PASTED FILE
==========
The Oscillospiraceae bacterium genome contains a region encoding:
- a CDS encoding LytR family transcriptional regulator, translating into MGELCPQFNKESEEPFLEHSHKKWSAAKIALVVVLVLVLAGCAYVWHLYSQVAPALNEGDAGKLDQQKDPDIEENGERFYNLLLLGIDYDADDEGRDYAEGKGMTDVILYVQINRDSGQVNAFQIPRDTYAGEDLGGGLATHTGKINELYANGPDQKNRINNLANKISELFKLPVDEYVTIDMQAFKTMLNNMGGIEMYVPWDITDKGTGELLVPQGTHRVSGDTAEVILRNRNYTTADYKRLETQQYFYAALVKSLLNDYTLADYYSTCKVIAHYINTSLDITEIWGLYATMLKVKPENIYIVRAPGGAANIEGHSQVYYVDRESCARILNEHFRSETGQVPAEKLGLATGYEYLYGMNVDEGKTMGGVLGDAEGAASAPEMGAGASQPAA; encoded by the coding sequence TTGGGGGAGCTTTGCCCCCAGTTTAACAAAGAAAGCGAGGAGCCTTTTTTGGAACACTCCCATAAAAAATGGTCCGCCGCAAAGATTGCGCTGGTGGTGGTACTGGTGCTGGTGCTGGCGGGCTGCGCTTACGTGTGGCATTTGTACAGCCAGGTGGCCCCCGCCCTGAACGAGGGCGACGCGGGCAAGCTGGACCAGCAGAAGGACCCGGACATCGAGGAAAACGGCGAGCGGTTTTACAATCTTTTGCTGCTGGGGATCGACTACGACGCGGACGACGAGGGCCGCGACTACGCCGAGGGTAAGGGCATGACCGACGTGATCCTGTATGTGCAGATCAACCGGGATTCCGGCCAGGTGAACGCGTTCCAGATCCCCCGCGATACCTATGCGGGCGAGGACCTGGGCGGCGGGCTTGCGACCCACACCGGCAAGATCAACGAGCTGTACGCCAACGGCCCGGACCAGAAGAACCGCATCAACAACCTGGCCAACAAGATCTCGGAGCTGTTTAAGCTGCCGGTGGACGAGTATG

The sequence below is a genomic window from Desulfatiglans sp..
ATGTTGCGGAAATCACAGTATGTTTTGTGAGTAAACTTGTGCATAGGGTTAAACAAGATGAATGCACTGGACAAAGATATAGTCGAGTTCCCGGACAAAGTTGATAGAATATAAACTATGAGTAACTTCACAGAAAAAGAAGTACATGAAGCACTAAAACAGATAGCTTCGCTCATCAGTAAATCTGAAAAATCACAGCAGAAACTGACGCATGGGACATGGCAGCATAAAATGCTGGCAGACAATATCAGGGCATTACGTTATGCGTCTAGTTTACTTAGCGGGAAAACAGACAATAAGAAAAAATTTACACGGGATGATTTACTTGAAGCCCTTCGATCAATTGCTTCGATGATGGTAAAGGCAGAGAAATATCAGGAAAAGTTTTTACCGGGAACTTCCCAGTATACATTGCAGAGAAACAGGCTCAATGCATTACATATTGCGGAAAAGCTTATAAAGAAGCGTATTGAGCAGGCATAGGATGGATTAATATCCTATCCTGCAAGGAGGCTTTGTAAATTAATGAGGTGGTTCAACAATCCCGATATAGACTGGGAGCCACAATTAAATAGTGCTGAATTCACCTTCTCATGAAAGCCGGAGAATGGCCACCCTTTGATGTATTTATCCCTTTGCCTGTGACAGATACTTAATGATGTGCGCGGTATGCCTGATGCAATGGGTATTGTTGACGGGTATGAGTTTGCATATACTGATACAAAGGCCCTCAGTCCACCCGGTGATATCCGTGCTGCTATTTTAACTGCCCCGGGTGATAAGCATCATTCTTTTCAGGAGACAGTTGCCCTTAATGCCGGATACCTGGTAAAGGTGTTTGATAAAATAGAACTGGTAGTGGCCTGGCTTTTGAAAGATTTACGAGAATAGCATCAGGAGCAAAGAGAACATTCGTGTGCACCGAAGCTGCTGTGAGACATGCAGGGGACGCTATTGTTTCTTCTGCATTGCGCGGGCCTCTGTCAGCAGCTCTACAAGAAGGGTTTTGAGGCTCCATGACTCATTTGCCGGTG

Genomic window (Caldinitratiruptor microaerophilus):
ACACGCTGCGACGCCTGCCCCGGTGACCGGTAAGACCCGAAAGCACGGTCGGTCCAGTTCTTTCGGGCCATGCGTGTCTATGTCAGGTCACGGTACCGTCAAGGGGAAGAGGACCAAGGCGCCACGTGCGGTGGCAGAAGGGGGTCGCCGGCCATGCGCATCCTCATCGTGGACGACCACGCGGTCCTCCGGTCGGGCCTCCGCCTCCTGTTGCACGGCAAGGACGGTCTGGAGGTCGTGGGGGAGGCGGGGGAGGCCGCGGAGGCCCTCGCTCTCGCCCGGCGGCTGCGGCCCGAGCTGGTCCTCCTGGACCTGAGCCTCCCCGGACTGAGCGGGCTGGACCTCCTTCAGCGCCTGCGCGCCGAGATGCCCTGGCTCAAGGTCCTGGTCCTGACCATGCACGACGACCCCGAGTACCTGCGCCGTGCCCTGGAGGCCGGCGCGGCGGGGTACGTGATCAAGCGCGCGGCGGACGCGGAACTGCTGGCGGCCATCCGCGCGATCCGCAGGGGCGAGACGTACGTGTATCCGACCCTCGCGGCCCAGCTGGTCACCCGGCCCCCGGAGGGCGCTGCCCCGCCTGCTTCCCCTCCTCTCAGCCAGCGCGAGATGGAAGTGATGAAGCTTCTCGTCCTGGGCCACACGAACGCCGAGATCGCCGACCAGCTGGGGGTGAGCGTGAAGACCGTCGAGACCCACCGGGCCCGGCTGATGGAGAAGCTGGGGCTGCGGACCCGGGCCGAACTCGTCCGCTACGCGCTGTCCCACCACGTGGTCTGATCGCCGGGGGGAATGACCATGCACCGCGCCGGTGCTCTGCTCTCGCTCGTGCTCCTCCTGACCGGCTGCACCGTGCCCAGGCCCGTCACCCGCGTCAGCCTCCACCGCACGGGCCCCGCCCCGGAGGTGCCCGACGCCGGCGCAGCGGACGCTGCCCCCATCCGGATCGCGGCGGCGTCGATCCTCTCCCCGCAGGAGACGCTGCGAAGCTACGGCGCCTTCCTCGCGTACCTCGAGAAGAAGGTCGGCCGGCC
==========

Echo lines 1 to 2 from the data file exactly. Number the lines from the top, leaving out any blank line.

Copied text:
The Oscillospiraceae bacterium genome contains a region encoding:
- a CDS encoding LytR family transcriptional regulator, translating into MGELCPQFNKESEEPFLEHSHKKWSAAKIALVVVLVLVLAGCAYVWHLYSQVAPALNEGDAGKLDQQKDPDIEENGERFYNLLLLGIDYDADDEGRDYAEGKGMTDVILYVQINRDSGQVNAFQIPRDTYAGEDLGGGLATHTGKINELYANGPDQKNRINNLANKISELFKLPVDEYVTIDMQAFKTMLNNMGGIEMYVPWDITDKGTGELLVPQGTHRVSGDTAEVILRNRNYTTADYKRLETQQYFYAALVKSLLNDYTLADYYSTCKVIAHYINTSLDITEIWGLYATMLKVKPENIYIVRAPGGAANIEGHSQVYYVDRESCARILNEHFRSETGQVPAEKLGLATGYEYLYGMNVDEGKTMGGVLGDAEGAASAPEMGAGASQPAA; encoded by the coding sequence TTGGGGGAGCTTTGCCCCCAGTTTAACAAAGAAAGCGAGGAGCCTTTTTTGGAACACTCCCATAAAAAATGGTCCGCCGCAAAGATTGCGCTGGTGGTGGTACTGGTGCTGGTGCTGGCGGGCTGCGCTTACGTGTGGCATTTGTACAGCCAGGTGGCCCCCGCCCTGAACGAGGGCGACGCGGGCAAGCTGGACCAGCAGAAGGACCCGGACATCGAGGAAAACGGCGAGCGGTTTTACAATCTTTTGCTGCTGGGGATCGACTACGACGCGGACGACGAGGGCCGCGACTACGCCGAGGGTAAGGGCATGACCGACGTGATCCTGTATGTGCAGATCAACCGGGATTCCGGCCAGGTGAACGCGTTCCAGATCCCCCGCGATACCTATGCGGGCGAGGACCTGGGCGGCGGGCTTGCGACCCACACCGGCAAGATCAACGAGCTGTACGCCAACGGCCCGGACCAGAAGAACCGCATCAACAACCTGGCCAACAAGATCTCGGAGCTGTTTAAGCTGCCGGTGGACGAGTATG